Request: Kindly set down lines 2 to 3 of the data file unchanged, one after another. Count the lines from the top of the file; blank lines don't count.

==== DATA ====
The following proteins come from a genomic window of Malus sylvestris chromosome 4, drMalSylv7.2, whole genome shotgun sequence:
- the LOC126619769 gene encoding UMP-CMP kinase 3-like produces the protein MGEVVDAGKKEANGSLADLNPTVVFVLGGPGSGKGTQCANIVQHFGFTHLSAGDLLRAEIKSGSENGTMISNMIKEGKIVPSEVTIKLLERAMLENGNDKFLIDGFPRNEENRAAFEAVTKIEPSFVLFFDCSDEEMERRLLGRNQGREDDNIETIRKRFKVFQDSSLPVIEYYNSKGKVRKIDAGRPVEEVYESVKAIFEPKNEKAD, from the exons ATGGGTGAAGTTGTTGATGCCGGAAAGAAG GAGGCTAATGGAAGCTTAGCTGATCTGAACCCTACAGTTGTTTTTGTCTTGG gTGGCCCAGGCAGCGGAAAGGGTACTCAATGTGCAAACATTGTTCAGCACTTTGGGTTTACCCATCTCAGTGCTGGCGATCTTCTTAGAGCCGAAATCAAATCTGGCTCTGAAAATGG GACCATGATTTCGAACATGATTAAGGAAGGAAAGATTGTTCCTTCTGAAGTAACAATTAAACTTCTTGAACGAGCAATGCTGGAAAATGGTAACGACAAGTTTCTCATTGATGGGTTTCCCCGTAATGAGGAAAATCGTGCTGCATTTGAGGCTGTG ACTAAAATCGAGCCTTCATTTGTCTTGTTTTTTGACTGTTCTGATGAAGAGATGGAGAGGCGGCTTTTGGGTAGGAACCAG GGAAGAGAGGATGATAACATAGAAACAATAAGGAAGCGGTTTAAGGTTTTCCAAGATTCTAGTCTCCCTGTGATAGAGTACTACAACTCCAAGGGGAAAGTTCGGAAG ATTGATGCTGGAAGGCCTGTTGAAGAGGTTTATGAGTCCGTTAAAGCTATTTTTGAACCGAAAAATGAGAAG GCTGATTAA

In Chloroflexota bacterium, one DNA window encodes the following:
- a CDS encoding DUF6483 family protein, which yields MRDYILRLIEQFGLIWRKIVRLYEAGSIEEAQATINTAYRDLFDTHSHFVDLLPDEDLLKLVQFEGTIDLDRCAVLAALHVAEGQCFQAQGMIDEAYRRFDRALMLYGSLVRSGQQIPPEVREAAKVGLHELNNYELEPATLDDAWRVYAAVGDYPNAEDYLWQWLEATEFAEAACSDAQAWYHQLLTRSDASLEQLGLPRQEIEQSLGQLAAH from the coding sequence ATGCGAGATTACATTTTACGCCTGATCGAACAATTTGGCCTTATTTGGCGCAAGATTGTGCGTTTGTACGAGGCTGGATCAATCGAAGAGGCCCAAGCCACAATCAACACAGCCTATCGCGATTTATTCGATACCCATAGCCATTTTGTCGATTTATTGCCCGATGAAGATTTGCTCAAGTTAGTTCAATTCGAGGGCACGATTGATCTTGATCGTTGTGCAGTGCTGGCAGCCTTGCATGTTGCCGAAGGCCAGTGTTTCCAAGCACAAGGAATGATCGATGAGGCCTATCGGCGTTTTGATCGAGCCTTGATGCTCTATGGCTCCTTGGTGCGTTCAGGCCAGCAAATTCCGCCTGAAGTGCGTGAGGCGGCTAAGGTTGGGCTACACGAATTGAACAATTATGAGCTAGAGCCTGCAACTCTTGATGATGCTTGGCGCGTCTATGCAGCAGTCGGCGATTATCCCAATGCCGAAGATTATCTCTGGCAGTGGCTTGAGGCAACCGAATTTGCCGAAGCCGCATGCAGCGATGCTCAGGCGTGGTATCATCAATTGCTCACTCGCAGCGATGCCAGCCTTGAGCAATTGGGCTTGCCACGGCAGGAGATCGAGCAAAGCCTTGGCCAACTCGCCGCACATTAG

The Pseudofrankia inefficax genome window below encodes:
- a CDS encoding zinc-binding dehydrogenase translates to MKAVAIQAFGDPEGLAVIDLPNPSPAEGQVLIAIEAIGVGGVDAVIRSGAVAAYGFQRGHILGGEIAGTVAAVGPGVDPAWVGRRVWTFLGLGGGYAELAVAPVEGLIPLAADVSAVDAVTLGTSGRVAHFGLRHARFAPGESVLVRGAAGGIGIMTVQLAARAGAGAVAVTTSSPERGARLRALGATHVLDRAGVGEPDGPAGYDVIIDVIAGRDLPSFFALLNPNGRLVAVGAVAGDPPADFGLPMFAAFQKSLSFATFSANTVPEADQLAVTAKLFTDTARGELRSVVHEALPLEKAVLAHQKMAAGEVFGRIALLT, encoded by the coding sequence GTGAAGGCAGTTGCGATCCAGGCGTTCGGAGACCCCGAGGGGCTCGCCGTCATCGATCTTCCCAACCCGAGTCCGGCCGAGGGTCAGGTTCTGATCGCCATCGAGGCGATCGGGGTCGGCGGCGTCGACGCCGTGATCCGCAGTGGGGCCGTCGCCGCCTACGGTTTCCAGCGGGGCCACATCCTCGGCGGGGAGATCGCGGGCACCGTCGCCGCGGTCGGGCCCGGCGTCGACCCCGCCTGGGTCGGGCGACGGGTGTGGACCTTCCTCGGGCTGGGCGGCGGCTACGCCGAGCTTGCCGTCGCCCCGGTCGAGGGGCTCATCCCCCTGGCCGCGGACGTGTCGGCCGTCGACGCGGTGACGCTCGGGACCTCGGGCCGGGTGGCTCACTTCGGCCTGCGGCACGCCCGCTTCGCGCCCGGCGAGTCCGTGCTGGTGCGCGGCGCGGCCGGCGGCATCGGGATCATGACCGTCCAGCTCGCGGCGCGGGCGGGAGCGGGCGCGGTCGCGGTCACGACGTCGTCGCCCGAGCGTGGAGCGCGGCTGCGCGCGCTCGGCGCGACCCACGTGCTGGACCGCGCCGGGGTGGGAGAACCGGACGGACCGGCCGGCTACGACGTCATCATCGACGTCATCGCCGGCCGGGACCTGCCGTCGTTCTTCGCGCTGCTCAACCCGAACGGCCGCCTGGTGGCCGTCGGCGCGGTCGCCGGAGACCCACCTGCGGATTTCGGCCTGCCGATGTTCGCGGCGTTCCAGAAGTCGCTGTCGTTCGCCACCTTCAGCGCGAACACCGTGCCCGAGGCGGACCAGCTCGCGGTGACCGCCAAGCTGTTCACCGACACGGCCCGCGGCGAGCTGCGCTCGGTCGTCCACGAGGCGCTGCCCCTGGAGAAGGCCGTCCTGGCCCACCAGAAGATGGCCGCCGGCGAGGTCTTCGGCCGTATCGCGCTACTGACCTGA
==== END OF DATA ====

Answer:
- the LOC126619769 gene encoding UMP-CMP kinase 3-like produces the protein MGEVVDAGKKEANGSLADLNPTVVFVLGGPGSGKGTQCANIVQHFGFTHLSAGDLLRAEIKSGSENGTMISNMIKEGKIVPSEVTIKLLERAMLENGNDKFLIDGFPRNEENRAAFEAVTKIEPSFVLFFDCSDEEMERRLLGRNQGREDDNIETIRKRFKVFQDSSLPVIEYYNSKGKVRKIDAGRPVEEVYESVKAIFEPKNEKAD, from the exons ATGGGTGAAGTTGTTGATGCCGGAAAGAAG GAGGCTAATGGAAGCTTAGCTGATCTGAACCCTACAGTTGTTTTTGTCTTGG gTGGCCCAGGCAGCGGAAAGGGTACTCAATGTGCAAACATTGTTCAGCACTTTGGGTTTACCCATCTCAGTGCTGGCGATCTTCTTAGAGCCGAAATCAAATCTGGCTCTGAAAATGG GACCATGATTTCGAACATGATTAAGGAAGGAAAGATTGTTCCTTCTGAAGTAACAATTAAACTTCTTGAACGAGCAATGCTGGAAAATGGTAACGACAAGTTTCTCATTGATGGGTTTCCCCGTAATGAGGAAAATCGTGCTGCATTTGAGGCTGTG ACTAAAATCGAGCCTTCATTTGTCTTGTTTTTTGACTGTTCTGATGAAGAGATGGAGAGGCGGCTTTTGGGTAGGAACCAG GGAAGAGAGGATGATAACATAGAAACAATAAGGAAGCGGTTTAAGGTTTTCCAAGATTCTAGTCTCCCTGTGATAGAGTACTACAACTCCAAGGGGAAAGTTCGGAAG ATTGATGCTGGAAGGCCTGTTGAAGAGGTTTATGAGTCCGTTAAAGCTATTTTTGAACCGAAAAATGAGAAG GCTGATTAA

In Chloroflexota bacterium, one DNA window encodes the following: